4. Inconsistent with Clause D4 Electromagnetic Radiation of the Warringah Development Control Plan 2011.
5. Inconsistent with Clause D7 Views of the Warringah Development Control Plan 2011.
6. Inconsistent with the provisions of Clause D9 Building Bulk of Warringah Development Control Plan 2011.
7. Inconsistent with Clause E7 Development on Land Adjoining Public Open Space of Warringah Development Control Plan 2011.
8. Inconsistent with the provisions of State Environmental Planning Policy No 71 – Coastal Protection.
9. Inconsistent with the Aims of the Warringah Local Environmental Plan 2011.
10. Inconsistent with the Objectives of the RE1 – Public Recreation zone under the Warringah Local Environmental Plan 2011.
Optus in 2020
In June 2020 Optus returned to apply for essentially the same size and type of facility as in 2017 but - this time - on the northern bank of the lagoon, directly opposite and just 225m from the 2017 site. Minutes of the pre-lodgement meeting between Council and Optus obtained under FOI noted Council's advice that "The proposed development must demonstrate that it will maintain the visual and scenic quality of the locality".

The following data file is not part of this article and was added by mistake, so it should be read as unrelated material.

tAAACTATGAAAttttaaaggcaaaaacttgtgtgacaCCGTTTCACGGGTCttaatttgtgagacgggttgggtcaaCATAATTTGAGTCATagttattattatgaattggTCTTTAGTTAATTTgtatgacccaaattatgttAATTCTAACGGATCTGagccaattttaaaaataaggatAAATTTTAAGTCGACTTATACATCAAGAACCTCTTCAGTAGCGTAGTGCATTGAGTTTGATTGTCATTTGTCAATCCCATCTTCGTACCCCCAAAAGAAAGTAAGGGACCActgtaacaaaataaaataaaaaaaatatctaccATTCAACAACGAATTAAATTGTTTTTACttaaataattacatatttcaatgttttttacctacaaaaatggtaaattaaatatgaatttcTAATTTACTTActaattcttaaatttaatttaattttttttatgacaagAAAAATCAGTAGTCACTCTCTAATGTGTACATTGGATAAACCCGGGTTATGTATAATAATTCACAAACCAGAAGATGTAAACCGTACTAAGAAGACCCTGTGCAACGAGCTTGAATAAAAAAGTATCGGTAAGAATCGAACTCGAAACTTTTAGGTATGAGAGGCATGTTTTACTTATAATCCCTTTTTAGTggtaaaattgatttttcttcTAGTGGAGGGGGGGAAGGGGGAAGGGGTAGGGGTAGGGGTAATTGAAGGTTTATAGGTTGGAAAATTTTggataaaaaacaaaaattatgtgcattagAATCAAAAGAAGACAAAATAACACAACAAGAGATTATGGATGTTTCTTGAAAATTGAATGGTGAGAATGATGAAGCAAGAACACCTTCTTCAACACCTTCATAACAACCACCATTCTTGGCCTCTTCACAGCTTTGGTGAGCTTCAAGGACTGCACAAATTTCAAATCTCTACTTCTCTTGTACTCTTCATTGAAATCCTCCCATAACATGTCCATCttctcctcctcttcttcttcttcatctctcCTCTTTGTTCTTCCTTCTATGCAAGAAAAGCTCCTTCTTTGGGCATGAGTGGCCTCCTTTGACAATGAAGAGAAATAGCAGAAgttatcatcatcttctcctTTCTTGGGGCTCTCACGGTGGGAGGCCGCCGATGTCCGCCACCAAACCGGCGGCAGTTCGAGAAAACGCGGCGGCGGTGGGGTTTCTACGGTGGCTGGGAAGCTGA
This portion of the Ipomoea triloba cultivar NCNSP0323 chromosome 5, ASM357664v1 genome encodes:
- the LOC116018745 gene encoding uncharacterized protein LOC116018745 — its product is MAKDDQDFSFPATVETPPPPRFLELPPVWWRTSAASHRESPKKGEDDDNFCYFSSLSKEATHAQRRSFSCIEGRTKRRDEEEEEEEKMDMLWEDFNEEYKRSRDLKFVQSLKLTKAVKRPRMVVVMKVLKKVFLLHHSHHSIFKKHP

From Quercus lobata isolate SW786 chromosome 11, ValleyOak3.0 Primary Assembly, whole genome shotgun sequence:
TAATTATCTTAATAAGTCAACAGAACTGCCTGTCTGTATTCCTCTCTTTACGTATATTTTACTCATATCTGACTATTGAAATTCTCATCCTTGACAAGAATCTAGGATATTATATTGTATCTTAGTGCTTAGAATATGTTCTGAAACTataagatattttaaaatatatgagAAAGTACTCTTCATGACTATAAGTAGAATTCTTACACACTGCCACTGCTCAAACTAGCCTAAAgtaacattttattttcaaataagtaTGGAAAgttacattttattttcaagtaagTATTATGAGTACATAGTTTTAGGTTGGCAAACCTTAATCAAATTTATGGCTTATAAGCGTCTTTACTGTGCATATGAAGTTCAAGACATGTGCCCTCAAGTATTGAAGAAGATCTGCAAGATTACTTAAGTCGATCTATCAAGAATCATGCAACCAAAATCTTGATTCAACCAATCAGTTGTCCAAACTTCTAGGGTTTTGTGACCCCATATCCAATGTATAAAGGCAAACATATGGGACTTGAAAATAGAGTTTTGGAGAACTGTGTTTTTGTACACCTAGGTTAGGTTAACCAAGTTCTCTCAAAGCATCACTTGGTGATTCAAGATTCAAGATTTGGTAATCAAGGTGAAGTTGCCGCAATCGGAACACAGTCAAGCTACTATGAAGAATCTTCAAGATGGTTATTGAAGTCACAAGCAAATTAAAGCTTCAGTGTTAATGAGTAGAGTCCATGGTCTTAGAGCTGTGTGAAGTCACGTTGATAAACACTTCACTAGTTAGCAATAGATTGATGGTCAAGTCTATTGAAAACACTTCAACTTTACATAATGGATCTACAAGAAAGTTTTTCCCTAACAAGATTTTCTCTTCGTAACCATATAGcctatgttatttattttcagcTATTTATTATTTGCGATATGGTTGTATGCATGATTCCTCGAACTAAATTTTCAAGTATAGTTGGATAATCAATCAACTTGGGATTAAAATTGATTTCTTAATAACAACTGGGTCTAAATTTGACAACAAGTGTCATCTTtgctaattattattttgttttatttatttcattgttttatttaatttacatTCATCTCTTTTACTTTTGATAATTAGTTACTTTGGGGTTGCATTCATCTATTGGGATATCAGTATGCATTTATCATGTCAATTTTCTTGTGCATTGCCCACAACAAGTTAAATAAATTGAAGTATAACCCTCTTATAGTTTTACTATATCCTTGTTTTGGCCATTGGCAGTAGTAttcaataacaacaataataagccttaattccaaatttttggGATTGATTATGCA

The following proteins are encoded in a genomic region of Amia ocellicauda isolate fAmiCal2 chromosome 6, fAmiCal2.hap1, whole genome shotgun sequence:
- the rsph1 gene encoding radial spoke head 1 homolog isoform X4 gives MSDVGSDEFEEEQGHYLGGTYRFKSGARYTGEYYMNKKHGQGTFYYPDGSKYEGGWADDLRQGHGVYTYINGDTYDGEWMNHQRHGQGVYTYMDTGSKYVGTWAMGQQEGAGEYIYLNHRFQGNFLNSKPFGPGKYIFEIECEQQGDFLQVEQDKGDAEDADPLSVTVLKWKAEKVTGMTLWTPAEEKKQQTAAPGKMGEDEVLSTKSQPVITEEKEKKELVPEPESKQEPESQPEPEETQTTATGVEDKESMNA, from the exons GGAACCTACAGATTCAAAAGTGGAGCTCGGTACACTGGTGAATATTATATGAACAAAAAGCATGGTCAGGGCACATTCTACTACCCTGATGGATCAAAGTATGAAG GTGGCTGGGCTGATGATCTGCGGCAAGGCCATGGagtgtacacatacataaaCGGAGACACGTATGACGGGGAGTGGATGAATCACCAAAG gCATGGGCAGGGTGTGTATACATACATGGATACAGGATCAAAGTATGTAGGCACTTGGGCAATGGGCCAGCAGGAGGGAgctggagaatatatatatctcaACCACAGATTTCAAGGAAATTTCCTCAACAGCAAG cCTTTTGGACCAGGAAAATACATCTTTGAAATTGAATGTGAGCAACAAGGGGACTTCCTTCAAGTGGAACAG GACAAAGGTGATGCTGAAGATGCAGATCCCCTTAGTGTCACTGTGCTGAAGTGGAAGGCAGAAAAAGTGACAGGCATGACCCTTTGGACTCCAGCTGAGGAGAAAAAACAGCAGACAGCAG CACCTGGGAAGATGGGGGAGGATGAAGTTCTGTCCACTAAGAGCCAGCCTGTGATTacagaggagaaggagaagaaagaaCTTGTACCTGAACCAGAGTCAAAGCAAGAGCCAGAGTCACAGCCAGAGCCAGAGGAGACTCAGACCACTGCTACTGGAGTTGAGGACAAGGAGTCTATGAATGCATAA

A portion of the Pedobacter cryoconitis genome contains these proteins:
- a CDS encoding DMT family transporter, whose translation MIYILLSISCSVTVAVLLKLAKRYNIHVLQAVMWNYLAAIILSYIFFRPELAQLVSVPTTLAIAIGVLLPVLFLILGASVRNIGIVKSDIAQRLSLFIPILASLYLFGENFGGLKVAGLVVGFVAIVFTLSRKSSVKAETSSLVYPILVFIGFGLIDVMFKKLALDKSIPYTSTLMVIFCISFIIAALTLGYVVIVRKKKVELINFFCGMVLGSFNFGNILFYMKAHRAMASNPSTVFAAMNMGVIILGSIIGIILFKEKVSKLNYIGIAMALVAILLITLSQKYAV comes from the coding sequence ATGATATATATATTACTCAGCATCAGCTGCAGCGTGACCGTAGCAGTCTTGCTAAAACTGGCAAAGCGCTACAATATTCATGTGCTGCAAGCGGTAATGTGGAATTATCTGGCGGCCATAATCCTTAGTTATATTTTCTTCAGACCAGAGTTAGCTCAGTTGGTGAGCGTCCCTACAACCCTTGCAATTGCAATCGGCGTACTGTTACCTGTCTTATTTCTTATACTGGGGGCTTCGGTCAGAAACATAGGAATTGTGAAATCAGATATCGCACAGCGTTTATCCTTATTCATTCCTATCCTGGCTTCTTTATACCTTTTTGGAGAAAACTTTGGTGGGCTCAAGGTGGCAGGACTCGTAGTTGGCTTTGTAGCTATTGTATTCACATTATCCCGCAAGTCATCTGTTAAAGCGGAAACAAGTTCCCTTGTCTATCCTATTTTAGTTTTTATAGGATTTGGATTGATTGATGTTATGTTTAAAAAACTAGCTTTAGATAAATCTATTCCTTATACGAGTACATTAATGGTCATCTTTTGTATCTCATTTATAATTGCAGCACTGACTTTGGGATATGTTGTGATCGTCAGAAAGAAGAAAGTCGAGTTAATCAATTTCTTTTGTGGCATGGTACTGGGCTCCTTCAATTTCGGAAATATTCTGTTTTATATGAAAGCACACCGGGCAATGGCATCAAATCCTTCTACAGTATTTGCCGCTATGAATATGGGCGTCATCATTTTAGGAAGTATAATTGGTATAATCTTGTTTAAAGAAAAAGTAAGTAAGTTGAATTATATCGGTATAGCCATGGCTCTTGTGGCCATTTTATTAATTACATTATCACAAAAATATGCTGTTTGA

On both their Development Application form and Telecommunication Facilities Guidelines compliance response form Optus describe their proposed tower as "a replacment of an existing 22m lightpole with 25.7m lightpole with integrated telecommunications facility on top."
Curl Curl Lagoon Friends' position on Optus's 2020 development application
Our Association's constitution requires our involvement in " . . matters affecting the welfare and beauty of the lagoon and environs.". We believe the construction of a commercial telecommunications tower on the banks of a publically owned, natural environmental asset like Curl Curl Lagoon is fundamentally inconsistent with the purpose for which John Fisher Park is reserved, as the authors of the WLEP have also expressly stated.